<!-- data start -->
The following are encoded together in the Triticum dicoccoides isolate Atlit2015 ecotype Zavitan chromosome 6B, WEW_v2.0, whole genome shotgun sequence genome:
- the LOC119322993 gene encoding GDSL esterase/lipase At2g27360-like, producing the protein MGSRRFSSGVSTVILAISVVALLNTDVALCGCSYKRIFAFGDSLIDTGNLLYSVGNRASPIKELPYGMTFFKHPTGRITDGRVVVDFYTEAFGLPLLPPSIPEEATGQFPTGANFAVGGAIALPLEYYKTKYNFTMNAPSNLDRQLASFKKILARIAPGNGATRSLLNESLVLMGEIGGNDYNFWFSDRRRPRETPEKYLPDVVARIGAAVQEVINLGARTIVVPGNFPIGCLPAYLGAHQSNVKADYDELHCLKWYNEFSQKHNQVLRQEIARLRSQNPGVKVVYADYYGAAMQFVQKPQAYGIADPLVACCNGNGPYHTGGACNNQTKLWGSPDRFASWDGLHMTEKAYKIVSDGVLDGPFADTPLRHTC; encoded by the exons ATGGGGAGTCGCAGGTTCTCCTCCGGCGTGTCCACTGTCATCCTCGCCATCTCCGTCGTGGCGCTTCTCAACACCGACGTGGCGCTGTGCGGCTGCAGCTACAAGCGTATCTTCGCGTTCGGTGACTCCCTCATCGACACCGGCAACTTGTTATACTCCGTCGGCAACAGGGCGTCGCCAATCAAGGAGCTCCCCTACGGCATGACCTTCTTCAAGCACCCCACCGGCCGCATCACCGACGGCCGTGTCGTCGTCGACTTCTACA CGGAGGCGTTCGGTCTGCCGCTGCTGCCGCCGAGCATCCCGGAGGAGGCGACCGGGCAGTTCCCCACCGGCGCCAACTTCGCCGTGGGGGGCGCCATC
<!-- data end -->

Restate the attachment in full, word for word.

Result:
The following are encoded together in the Triticum dicoccoides isolate Atlit2015 ecotype Zavitan chromosome 6B, WEW_v2.0, whole genome shotgun sequence genome:
- the LOC119322993 gene encoding GDSL esterase/lipase At2g27360-like, producing the protein MGSRRFSSGVSTVILAISVVALLNTDVALCGCSYKRIFAFGDSLIDTGNLLYSVGNRASPIKELPYGMTFFKHPTGRITDGRVVVDFYTEAFGLPLLPPSIPEEATGQFPTGANFAVGGAIALPLEYYKTKYNFTMNAPSNLDRQLASFKKILARIAPGNGATRSLLNESLVLMGEIGGNDYNFWFSDRRRPRETPEKYLPDVVARIGAAVQEVINLGARTIVVPGNFPIGCLPAYLGAHQSNVKADYDELHCLKWYNEFSQKHNQVLRQEIARLRSQNPGVKVVYADYYGAAMQFVQKPQAYGIADPLVACCNGNGPYHTGGACNNQTKLWGSPDRFASWDGLHMTEKAYKIVSDGVLDGPFADTPLRHTC; encoded by the exons ATGGGGAGTCGCAGGTTCTCCTCCGGCGTGTCCACTGTCATCCTCGCCATCTCCGTCGTGGCGCTTCTCAACACCGACGTGGCGCTGTGCGGCTGCAGCTACAAGCGTATCTTCGCGTTCGGTGACTCCCTCATCGACACCGGCAACTTGTTATACTCCGTCGGCAACAGGGCGTCGCCAATCAAGGAGCTCCCCTACGGCATGACCTTCTTCAAGCACCCCACCGGCCGCATCACCGACGGCCGTGTCGTCGTCGACTTCTACA CGGAGGCGTTCGGTCTGCCGCTGCTGCCGCCGAGCATCCCGGAGGAGGCGACCGGGCAGTTCCCCACCGGCGCCAACTTCGCCGTGGGGGGCGCCATC